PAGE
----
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Bell & Howell Company

Precision-Optics Product Maker Manufacturers Parts with Additive Fabrication

“If we [change] a component design after a short time, it might be more cost effective to build our own parts rather than pay...for tooling and production.”
— Michael Jones, Bell & Howell

The components were built via additive fabrication in batches of 50 using FDM

From Prototyping To Direct Digital Manufacturing

Real Challenge

Bell & Howell is a producer of quality optics-based products. The company makes equipment such as high-end production scanners, high-speed mail-handling systems, sorting and inserting equipment, and electronic mail and messaging systems. The scanner division in Lincolnwood, IL builds leading-edge high-speed scanners that can quickly transform reams of paper documents into electronic files.

Prior to purchasing a Fortus system, Bell & Howell’s design cycle was typically 18 months. “On average, we brought that down to about nine months: one-half the time it used to take,” says Mike Scheller, Director of Mechanical Engineering. “Much of that improvement is due to the FDM process. With it, components fit together better; we have a better idea of the aesthetics; and we have much better design review than in the past.” Engineers used FDM to improve assembly components in one of their high-end scanner models to compete for a multi-million-dollar contract. After just five months, the scanner re-design was complete and the company won the contract.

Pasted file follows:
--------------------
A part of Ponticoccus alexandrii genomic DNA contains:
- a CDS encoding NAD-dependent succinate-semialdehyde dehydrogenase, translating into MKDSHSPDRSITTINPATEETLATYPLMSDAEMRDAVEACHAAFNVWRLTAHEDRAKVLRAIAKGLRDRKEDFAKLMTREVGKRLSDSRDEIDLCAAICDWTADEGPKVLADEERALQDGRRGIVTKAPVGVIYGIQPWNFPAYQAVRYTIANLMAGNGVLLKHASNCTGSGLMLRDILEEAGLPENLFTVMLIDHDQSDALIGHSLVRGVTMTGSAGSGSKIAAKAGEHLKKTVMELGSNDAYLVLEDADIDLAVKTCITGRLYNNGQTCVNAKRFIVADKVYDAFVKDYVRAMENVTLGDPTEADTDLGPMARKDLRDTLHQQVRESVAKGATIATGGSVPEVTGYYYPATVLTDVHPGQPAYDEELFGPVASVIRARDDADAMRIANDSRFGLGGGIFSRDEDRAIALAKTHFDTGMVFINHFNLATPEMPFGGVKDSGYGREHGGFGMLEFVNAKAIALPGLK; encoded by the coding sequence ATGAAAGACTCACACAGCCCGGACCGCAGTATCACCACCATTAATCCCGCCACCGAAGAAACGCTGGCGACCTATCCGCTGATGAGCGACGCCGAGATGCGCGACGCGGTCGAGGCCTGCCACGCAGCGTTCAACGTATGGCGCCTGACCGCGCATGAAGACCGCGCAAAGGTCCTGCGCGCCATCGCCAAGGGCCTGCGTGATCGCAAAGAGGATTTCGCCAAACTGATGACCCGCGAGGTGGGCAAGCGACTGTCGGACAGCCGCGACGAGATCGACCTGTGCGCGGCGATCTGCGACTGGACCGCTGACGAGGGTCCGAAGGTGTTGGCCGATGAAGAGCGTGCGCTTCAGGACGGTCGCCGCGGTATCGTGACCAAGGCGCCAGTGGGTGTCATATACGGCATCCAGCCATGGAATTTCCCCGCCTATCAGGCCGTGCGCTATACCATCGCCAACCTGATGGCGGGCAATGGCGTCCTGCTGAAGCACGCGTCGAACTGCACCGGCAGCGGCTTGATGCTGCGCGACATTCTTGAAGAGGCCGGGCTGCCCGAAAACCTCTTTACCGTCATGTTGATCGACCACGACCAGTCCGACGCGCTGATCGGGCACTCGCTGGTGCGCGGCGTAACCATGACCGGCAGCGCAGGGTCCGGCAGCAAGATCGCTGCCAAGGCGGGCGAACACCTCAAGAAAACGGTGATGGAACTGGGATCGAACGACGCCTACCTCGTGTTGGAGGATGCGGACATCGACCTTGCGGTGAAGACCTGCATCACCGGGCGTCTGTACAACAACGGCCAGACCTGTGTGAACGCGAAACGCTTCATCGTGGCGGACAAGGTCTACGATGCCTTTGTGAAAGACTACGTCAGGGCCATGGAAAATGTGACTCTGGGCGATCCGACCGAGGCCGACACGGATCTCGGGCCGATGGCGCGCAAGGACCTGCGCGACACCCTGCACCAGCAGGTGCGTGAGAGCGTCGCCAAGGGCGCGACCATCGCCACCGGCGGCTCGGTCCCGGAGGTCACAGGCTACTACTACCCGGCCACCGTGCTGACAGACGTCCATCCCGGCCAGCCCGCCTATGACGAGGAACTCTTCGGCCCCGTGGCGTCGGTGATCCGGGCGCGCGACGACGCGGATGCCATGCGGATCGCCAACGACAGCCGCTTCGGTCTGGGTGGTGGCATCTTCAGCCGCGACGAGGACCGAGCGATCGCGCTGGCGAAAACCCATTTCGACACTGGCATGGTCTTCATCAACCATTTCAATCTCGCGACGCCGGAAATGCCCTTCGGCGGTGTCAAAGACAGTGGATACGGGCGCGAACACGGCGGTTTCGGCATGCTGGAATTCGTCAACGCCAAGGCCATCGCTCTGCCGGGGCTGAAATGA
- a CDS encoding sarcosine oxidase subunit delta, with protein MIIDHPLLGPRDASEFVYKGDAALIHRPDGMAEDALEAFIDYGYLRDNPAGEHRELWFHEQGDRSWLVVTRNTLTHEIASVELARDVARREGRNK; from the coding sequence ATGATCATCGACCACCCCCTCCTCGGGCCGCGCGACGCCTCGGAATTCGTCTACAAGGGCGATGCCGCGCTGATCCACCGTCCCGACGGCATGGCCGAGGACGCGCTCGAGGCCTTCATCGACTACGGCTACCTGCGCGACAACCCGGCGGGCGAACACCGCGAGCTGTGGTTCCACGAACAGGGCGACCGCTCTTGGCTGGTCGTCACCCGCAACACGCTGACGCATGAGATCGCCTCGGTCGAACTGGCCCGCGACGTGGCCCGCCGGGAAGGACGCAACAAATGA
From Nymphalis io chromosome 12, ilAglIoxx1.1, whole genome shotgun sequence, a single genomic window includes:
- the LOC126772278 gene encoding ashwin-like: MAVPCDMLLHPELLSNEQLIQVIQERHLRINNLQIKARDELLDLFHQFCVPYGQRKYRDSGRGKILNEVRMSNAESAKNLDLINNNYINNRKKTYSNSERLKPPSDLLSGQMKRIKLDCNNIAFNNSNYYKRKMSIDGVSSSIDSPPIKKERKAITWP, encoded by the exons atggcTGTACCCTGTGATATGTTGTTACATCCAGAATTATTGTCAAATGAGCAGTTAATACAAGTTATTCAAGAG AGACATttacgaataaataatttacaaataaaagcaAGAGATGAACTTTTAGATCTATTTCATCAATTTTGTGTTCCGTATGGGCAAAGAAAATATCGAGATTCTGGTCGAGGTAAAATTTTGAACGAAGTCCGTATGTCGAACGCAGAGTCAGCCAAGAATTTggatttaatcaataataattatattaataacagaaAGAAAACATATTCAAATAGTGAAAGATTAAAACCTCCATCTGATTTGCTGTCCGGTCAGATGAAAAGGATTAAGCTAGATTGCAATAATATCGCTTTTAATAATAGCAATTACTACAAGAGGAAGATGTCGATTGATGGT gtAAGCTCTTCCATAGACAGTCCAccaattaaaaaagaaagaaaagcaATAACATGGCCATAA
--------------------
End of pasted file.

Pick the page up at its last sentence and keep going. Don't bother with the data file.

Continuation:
Real Solution

Like a number of progressive companies, Bell & Howell has learned that additive fabrication systems like FDM can be employed for direct digital manufacturing of parts for end use.

In the process of redesigning the assembly, engineers determined that the quality of a component called the flag hold-down, built on the FDM system, was better than needed to perform its job. And because they needed under 2000 units per year, the company could manufacturer them in bulk on the FDM system rather than order them from a molding company. They were able to manufacture the parts in batches of 50 and install them directly in the end-product.

“It’s advantageous to have the capability,” says electro-mechanical technician Michael Jones. “If a supply company failed to deliver a plastic part for some reason, we could prevent a production stoppage by building the parts on the FDM machine. Another advantage is if we planned to change a component design after a relatively short time, it might be more cost effective to build our own parts rather than pay a molding company for tooling and production.”

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